Magic shops concerned only with adding every new item to their website without creating individual demand for those products, lose money on “bread and butter” staple goods. The remedy? Analyze your customer’s top-ten reoccurring single-item purchases and keep those items in stock a dozen at a time. Always ship staple good orders yourself (Invisible Decks, Folding Quarters, Invisible Thread Loops, etc). It’s foolish to lose money on a small order with very little profit, especially when you know it’s coming.

The best magic dealers understand that they are more on the demand side of the equation than the supply side. Those magic store owners stock what is already selling, plus they invest in new items to create a flow of future demand. This is what customer’s pay retailers to do.

Is Royalty Free Right for Me?

icone-downloadIf you haven’t already taken advantage of our Royalty Free Program, then you are leaving some serious money on the table. While writing this article, a dealer called eager for the next download. And for good reason: he sold twenty-eight Derek Dingle’s The Last Notes in twelve hours!

That is $318.60 the first day! His license is for another 364 days!

He didn’t have to ship any products or pay his jobber a royalty. It’s gravy. Bonus cash he can use to advertise his business, promote his other products, or pay his bills. He has a whole year with the product, zero cost per unit.

You can get started right now, or if you need more information read through these frequently asked question:

What is a royalty free license?

A royalty free license is a yearly agreement that provides you the right to sell as many units of a licensed item without paying a royalty for each unit sold. For most items you only need to sell 4-6 units to make your money back. The rest is TOTAL PROFIT! Cheaper than wholesale. Better than jobber rate. You keep 100% of the money.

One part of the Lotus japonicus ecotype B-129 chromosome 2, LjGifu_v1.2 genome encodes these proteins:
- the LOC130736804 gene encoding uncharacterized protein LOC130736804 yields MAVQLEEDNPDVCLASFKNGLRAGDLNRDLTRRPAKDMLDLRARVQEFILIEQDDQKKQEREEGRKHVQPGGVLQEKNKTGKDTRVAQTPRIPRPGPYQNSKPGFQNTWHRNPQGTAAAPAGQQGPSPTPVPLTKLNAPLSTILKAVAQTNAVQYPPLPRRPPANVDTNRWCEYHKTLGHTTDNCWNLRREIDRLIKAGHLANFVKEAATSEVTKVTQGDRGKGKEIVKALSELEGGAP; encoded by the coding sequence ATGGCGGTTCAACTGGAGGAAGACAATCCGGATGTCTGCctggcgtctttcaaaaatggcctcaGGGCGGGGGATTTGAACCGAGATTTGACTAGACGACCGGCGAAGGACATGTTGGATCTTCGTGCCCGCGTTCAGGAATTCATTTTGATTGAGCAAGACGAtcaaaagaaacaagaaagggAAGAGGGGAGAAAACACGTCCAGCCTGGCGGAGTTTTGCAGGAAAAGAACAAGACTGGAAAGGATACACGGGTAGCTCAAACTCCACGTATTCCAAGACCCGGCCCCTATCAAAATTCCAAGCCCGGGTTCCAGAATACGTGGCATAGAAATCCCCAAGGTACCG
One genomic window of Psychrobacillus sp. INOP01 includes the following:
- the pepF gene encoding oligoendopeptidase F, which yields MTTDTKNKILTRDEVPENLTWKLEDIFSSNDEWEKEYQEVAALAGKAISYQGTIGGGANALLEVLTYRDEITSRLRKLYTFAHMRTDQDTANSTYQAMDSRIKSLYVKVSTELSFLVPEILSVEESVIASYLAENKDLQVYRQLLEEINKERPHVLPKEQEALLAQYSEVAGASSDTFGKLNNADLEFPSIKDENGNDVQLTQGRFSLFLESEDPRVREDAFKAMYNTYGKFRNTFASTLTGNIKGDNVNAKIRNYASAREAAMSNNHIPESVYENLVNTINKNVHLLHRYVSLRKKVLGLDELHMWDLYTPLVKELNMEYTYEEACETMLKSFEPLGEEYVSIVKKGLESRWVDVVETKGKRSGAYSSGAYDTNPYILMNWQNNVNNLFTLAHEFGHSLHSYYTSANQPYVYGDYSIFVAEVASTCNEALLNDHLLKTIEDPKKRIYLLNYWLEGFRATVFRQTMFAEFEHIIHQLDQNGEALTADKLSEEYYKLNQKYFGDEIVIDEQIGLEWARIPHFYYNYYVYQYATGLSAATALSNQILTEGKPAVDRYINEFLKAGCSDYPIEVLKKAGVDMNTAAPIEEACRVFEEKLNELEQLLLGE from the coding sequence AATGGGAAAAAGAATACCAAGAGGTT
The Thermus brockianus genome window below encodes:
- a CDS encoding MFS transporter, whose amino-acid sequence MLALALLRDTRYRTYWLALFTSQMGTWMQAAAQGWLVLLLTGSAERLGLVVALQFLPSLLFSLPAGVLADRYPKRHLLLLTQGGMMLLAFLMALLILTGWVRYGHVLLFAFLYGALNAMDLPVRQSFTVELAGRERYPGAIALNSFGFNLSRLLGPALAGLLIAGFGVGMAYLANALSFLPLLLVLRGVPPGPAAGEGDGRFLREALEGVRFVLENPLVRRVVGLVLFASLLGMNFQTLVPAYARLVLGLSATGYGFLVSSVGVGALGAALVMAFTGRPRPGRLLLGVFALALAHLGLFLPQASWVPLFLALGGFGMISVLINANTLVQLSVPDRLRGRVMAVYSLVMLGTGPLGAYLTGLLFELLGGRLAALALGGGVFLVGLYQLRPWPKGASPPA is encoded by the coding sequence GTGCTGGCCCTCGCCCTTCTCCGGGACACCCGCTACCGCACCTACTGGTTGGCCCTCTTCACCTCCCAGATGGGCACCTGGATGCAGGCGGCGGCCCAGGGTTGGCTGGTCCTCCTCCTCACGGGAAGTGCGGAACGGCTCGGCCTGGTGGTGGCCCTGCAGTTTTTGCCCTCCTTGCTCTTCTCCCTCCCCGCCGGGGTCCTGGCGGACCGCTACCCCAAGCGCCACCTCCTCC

Is there a fee for the license?

Yes. To purchase a license visit Wholesale Magic, add to cart the royalty free items you want to license and checkout. Download the files, upload them to your site along with the sales graphics and product description. You’re ready to go! Sell the items and keep 100% of the revenue.

For how long is the license valid?

All royalty free licenses on Wholesale Magic are valid for one year. There is no obligation or requirement to renew the license. Expired products—their files, promotional graphics, and text—must be removed from your website be the end of the last day. Failure to remove the content simply results in the purchase of an additional license for the same low price.

Since it’s digital, why can’t I have the item free?

Because it has value. You, the content creator, and the distributor all deserve to make money from this product. As a magic store owner, the industry needs you to help magicians recognize the value of information—this ethic reduces theft.

Can I pay you after it sells?

If you have thirty-day net with Wholesale Magic, then yes, choose that option at checkout. If you do not have thirty-day terms, you will need to pay for this merchandise in advance just as you would any other product.

Why doesn’t Wholesale Magic take a piece of the action?

It’s your money. Magic shops need to make—and keep!—all the money they can right now. Programs such as this provide magic stores with royalty free working capital. As a jobber and part of the community, Wholesale Magic has an interest in helping you succeed even if it means less revenue for us.

Do I pay the license fee per customer download?

No, you only pay for the license once a year and it is a set price.  Sell as many units as you want, keep 100% of the money.

Do customers download the file from my website or from yours?

From your website. We do not ask you to send us your customers. They buy from your site and stay on your site. Wholesale Magic doesn’t want to be in the retail business, so we don’t want access to your hard-earned retail customers.

How do you determine the cost of the license?

The license fee is based on several factors, including suggested retail, the age of the product, popularity, and focus group interest.

Do I have to take all the downloads?

Royalty free. Royalty freedom. Pick and choose only the downloads you feel are the most profitable for your company. Keep the ones that work, exchange the others out at the end of the license term for new products you want to try.

What if I don’t make my money back?

The risk is small. You only need to sell 4-6 units on most downloads to recoup the license fee—over a period of a whole year! And it only gets easier. As you add more royalty free products, you will acquire a reputation for having quality downloadable content. Eventually, magicians looking for instant delivery will think of you before your competitors.

What if I have technical questions?

Contact Wholesale Magic by email or phone and we’ll walk you through the process. You can add this feature to your site and start making money today.

Can I participate without a website?